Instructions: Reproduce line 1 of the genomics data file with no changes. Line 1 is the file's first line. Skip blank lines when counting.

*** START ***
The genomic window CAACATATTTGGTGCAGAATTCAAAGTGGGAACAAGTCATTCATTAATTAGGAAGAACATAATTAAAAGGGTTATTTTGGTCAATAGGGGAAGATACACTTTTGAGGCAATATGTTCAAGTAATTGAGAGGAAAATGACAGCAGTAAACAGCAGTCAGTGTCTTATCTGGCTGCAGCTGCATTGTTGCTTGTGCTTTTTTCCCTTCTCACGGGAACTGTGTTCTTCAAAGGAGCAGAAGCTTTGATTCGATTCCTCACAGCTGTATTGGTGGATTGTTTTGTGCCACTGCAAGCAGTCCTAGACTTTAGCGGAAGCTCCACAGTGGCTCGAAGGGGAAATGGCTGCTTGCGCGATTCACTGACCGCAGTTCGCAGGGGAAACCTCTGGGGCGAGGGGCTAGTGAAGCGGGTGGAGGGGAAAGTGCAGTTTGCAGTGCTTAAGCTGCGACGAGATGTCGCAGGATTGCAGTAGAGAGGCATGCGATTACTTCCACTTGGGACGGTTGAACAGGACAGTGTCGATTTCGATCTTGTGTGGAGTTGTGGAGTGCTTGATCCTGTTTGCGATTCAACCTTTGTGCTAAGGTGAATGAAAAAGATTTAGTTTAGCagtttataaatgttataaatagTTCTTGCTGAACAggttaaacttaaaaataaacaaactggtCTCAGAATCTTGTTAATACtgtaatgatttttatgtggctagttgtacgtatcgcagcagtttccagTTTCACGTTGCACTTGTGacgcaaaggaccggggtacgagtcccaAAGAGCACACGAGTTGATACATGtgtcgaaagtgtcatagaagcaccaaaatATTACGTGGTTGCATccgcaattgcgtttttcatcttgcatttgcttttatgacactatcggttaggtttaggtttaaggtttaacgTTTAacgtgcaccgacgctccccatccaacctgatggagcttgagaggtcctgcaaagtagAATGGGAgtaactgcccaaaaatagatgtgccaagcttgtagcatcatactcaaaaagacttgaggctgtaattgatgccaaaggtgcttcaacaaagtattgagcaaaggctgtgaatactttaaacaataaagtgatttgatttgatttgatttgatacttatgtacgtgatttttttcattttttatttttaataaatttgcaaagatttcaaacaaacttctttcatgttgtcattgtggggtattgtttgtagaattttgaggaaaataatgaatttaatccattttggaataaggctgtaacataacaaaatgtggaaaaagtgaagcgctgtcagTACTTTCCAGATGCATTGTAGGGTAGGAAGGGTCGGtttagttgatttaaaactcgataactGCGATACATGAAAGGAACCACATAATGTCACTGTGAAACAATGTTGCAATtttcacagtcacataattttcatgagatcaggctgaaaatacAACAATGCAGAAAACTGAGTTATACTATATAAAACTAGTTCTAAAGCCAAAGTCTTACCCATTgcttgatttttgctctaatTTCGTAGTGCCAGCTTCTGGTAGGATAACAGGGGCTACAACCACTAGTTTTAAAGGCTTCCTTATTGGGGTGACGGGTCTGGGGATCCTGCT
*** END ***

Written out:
The genomic window CAACATATTTGGTGCAGAATTCAAAGTGGGAACAAGTCATTCATTAATTAGGAAGAACATAATTAAAAGGGTTATTTTGGTCAATAGGGGAAGATACACTTTTGAGGCAATATGTTCAAGTAATTGAGAGGAAAATGACAGCAGTAAACAGCAGTCAGTGTCTTATCTGGCTGCAGCTGCATTGTTGCTTGTGCTTTTTTCCCTTCTCACGGGAACTGTGTTCTTCAAAGGAGCAGAAGCTTTGATTCGATTCCTCACAGCTGTATTGGTGGATTGTTTTGTGCCACTGCAAGCAGTCCTAGACTTTAGCGGAAGCTCCACAGTGGCTCGAAGGGGAAATGGCTGCTTGCGCGATTCACTGACCGCAGTTCGCAGGGGAAACCTCTGGGGCGAGGGGCTAGTGAAGCGGGTGGAGGGGAAAGTGCAGTTTGCAGTGCTTAAGCTGCGACGAGATGTCGCAGGATTGCAGTAGAGAGGCATGCGATTACTTCCACTTGGGACGGTTGAACAGGACAGTGTCGATTTCGATCTTGTGTGGAGTTGTGGAGTGCTTGATCCTGTTTGCGATTCAACCTTTGTGCTAAGGTGAATGAAAAAGATTTAGTTTAGCagtttataaatgttataaatagTTCTTGCTGAACAggttaaacttaaaaataaacaaactggtCTCAGAATCTTGTTAATACtgtaatgatttttatgtggctagttgtacgtatcgcagcagtttccagTTTCACGTTGCACTTGTGacgcaaaggaccggggtacgagtcccaAAGAGCACACGAGTTGATACATGtgtcgaaagtgtcatagaagcaccaaaatATTACGTGGTTGCATccgcaattgcgtttttcatcttgcatttgcttttatgacactatcggttaggtttaggtttaaggtttaacgTTTAacgtgcaccgacgctccccatccaacctgatggagcttgagaggtcctgcaaagtagAATGGGAgtaactgcccaaaaatagatgtgccaagcttgtagcatcatactcaaaaagacttgaggctgtaattgatgccaaaggtgcttcaacaaagtattgagcaaaggctgtgaatactttaaacaataaagtgatttgatttgatttgatttgatacttatgtacgtgatttttttcattttttatttttaataaatttgcaaagatttcaaacaaacttctttcatgttgtcattgtggggtattgtttgtagaattttgaggaaaataatgaatttaatccattttggaataaggctgtaacataacaaaatgtggaaaaagtgaagcgctgtcagTACTTTCCAGATGCATTGTAGGGTAGGAAGGGTCGGtttagttgatttaaaactcgataactGCGATACATGAAAGGAACCACATAATGTCACTGTGAAACAATGTTGCAATtttcacagtcacataattttcatgagatcaggctgaaaatacAACAATGCAGAAAACTGAGTTATACTATATAAAACTAGTTCTAAAGCCAAAGTCTTACCCATTgcttgatttttgctctaatTTCGTAGTGCCAGCTTCTGGTAGGATAACAGGGGCTACAACCACTAGTTTTAAAGGCTTCCTTATTGGGGTGACGGGTCTGGGGATCCTGCT